About one third of ADHD cases in the United States are probably linked to the mother smoking during pregnancy and exposure to lead during childhood, say researchers from Cincinnati Children's Hospital Medical Center.
(ADHD = Attention Deficit Hyperactivity Disorder)

You can read about this new study in the journal Environmental Health Perspectives.

Bruce P. Lanphear and team wanted to examine the link between exposures to tobacco smoke and environmental lead and ADHD.

Information on 4,704 children, aged 4-15, was examined by the researchers. This total included 4.2% who suffered from ADHD. They found that a child whose mother smoked while he/she was in her womb is 2.5 times more likely to develop ADHD than a child whose mother had not smoked while she was pregnant.

They also found that a child whose lead blood levels were over 2 micrograms per deciliter had a 4 times higher likelihood of having ADHD, when compared to a child whose lead blood levels were under 0.8 micrograms per deciliter.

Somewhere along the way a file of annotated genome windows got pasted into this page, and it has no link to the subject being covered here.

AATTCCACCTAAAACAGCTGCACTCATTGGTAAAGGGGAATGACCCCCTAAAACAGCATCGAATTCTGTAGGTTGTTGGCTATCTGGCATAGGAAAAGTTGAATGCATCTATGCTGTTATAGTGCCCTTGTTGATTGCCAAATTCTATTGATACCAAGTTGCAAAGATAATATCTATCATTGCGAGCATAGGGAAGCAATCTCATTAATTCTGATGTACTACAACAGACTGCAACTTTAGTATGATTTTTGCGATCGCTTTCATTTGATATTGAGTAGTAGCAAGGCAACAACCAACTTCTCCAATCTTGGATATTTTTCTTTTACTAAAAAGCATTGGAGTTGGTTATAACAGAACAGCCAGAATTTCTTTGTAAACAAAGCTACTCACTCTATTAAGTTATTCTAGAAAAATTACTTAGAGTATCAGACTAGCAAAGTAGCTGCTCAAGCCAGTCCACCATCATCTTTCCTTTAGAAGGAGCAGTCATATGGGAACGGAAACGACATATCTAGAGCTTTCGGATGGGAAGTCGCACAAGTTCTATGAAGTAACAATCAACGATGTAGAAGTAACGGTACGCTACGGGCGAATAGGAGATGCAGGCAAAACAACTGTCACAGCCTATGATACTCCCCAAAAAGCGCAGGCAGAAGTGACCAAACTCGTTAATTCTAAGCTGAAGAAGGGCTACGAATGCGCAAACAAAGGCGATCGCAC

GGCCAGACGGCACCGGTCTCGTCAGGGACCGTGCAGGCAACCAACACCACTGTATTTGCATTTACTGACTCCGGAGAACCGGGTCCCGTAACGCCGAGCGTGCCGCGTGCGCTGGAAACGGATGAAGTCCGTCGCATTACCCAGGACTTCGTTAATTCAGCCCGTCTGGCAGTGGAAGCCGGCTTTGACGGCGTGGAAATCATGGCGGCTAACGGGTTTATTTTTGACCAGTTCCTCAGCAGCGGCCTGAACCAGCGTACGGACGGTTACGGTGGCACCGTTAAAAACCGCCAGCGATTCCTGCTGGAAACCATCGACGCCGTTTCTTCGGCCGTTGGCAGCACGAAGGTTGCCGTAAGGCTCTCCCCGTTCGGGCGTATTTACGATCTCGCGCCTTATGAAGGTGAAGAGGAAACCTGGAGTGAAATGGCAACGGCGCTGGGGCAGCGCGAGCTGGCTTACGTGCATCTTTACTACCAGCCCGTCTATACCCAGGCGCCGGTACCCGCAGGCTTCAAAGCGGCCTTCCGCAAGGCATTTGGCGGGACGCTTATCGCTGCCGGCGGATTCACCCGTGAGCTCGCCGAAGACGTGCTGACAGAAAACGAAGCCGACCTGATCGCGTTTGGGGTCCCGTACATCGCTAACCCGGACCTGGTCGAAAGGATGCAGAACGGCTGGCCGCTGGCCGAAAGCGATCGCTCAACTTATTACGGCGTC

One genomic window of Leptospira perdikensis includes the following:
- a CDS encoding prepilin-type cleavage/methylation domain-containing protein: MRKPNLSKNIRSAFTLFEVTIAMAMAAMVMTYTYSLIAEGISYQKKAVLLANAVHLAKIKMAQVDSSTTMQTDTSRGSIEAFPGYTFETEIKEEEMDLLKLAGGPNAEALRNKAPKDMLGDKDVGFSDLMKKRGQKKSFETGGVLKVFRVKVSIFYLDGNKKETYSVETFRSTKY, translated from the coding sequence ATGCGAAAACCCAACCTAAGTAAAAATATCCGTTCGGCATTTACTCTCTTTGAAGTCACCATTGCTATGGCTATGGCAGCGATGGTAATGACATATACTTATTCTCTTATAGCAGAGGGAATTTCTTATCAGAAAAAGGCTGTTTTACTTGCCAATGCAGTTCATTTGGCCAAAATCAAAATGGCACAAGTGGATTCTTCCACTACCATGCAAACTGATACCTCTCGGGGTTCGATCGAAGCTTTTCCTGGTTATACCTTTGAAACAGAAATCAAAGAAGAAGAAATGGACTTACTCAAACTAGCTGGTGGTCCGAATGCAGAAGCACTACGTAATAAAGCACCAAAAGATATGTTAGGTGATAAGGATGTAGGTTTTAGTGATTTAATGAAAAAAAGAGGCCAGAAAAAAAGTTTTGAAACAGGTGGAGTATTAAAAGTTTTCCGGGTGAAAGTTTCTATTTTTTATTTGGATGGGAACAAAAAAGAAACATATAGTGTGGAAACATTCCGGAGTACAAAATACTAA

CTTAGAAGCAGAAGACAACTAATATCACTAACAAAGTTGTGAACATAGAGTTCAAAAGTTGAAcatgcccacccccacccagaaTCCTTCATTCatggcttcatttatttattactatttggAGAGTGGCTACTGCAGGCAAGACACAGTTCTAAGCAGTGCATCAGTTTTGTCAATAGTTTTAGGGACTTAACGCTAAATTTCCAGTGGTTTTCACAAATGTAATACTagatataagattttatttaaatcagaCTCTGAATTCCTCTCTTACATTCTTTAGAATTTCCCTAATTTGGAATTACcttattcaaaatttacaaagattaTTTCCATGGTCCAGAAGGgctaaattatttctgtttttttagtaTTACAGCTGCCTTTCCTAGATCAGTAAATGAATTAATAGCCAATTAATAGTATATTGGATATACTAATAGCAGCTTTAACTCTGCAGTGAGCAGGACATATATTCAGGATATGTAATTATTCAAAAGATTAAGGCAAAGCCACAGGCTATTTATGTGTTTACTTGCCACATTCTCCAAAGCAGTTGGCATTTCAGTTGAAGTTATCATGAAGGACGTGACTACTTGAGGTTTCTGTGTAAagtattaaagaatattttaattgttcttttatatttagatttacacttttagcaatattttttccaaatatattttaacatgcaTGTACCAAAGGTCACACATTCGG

About 300,000 kids under five in the USA have lead blood levels above the nationally acceptable limit of 10 micrograms per deciliter.

If the 4.2% of children out the 4,704 had ADHD - we could extrapolate that 1.8 million American kids under 15 have ADHD. Current estimates for ADHD among US children range from 3% to 8%.

"Exposures to Environmental Toxicants and Attention Deficit Hyperactivity Disorder in US Children"
Joe Braun, Robert S. Kahn, Tanya Froehlich, Peggy Auinger and Bruce P. Lanphear
doi:10.1289/ehp.9478 (available at http://dx.doi.org/) Online 19 September 2006
Environmental Health Perspectives
Click Here To Download Full Article (PDF)

Written by: Christian Nordqvist
Editor: Medical News today